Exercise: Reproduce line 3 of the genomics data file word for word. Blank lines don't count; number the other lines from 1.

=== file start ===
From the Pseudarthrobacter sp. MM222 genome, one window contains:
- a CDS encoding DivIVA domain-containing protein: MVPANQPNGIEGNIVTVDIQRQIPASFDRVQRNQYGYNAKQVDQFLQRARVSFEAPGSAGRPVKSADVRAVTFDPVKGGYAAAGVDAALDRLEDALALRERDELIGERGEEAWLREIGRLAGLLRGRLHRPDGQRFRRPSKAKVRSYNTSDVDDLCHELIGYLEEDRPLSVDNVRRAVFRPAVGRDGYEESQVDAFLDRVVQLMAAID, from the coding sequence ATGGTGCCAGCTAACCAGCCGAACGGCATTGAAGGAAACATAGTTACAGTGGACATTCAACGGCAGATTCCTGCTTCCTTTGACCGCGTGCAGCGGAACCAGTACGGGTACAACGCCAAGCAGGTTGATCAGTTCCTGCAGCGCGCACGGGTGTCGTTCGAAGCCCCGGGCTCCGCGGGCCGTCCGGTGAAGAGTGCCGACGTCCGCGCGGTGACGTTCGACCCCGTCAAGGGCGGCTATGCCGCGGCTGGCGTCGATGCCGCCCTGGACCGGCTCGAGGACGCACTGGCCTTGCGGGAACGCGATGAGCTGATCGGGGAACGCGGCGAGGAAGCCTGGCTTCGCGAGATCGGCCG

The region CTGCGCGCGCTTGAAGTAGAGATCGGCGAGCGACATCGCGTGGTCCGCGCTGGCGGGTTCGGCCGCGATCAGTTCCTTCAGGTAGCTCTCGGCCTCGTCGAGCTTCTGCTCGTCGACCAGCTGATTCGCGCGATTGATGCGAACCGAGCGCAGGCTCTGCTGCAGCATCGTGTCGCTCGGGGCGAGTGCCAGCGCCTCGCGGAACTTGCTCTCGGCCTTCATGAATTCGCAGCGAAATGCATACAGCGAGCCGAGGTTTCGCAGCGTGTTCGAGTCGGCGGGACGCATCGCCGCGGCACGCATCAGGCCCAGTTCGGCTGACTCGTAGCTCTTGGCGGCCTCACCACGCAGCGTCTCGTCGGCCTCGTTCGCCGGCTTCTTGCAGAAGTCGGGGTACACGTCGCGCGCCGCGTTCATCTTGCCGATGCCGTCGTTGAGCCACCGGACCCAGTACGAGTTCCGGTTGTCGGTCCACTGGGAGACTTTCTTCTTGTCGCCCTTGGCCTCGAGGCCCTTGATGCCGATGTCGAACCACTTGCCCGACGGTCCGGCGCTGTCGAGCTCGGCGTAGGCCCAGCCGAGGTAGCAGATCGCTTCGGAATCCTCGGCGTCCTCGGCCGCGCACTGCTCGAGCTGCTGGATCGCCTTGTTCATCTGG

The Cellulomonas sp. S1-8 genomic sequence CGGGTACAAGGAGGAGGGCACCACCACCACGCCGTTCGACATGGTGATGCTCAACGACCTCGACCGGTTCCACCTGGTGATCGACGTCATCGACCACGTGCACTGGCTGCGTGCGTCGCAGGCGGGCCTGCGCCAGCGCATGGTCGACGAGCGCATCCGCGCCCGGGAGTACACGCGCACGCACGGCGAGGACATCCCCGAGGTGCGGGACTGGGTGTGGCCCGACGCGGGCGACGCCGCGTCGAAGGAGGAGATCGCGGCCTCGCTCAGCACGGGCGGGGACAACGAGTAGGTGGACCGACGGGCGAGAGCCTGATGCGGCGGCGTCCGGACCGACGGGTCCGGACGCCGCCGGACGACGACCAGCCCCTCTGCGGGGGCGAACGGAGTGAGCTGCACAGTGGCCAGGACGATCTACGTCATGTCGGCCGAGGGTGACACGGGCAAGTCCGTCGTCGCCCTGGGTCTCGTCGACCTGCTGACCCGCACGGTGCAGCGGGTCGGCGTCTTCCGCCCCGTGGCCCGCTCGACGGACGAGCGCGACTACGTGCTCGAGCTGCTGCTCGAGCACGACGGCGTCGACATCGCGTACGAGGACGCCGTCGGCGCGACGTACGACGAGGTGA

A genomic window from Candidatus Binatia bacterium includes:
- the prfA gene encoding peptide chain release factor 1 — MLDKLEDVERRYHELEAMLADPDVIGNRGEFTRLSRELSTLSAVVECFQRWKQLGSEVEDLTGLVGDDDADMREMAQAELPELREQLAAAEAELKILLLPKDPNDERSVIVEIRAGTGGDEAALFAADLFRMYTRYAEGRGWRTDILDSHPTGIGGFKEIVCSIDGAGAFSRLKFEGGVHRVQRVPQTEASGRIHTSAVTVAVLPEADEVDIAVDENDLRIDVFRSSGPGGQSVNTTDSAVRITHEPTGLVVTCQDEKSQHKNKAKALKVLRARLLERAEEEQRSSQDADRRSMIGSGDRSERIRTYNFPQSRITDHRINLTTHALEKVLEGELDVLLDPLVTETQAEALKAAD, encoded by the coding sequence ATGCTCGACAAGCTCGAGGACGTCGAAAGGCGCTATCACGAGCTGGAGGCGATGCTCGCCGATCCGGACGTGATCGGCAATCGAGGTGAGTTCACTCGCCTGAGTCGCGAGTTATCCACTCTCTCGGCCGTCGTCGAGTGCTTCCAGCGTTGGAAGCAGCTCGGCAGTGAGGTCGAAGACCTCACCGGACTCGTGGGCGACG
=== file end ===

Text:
The region CTGCGCGCGCTTGAAGTAGAGATCGGCGAGCGACATCGCGTGGTCCGCGCTGGCGGGTTCGGCCGCGATCAGTTCCTTCAGGTAGCTCTCGGCCTCGTCGAGCTTCTGCTCGTCGACCAGCTGATTCGCGCGATTGATGCGAACCGAGCGCAGGCTCTGCTGCAGCATCGTGTCGCTCGGGGCGAGTGCCAGCGCCTCGCGGAACTTGCTCTCGGCCTTCATGAATTCGCAGCGAAATGCATACAGCGAGCCGAGGTTTCGCAGCGTGTTCGAGTCGGCGGGACGCATCGCCGCGGCACGCATCAGGCCCAGTTCGGCTGACTCGTAGCTCTTGGCGGCCTCACCACGCAGCGTCTCGTCGGCCTCGTTCGCCGGCTTCTTGCAGAAGTCGGGGTACACGTCGCGCGCCGCGTTCATCTTGCCGATGCCGTCGTTGAGCCACCGGACCCAGTACGAGTTCCGGTTGTCGGTCCACTGGGAGACTTTCTTCTTGTCGCCCTTGGCCTCGAGGCCCTTGATGCCGATGTCGAACCACTTGCCCGACGGTCCGGCGCTGTCGAGCTCGGCGTAGGCCCAGCCGAGGTAGCAGATCGCTTCGGAATCCTCGGCGTCCTCGGCCGCGCACTGCTCGAGCTGCTGGATCGCCTTGTTCATCTGG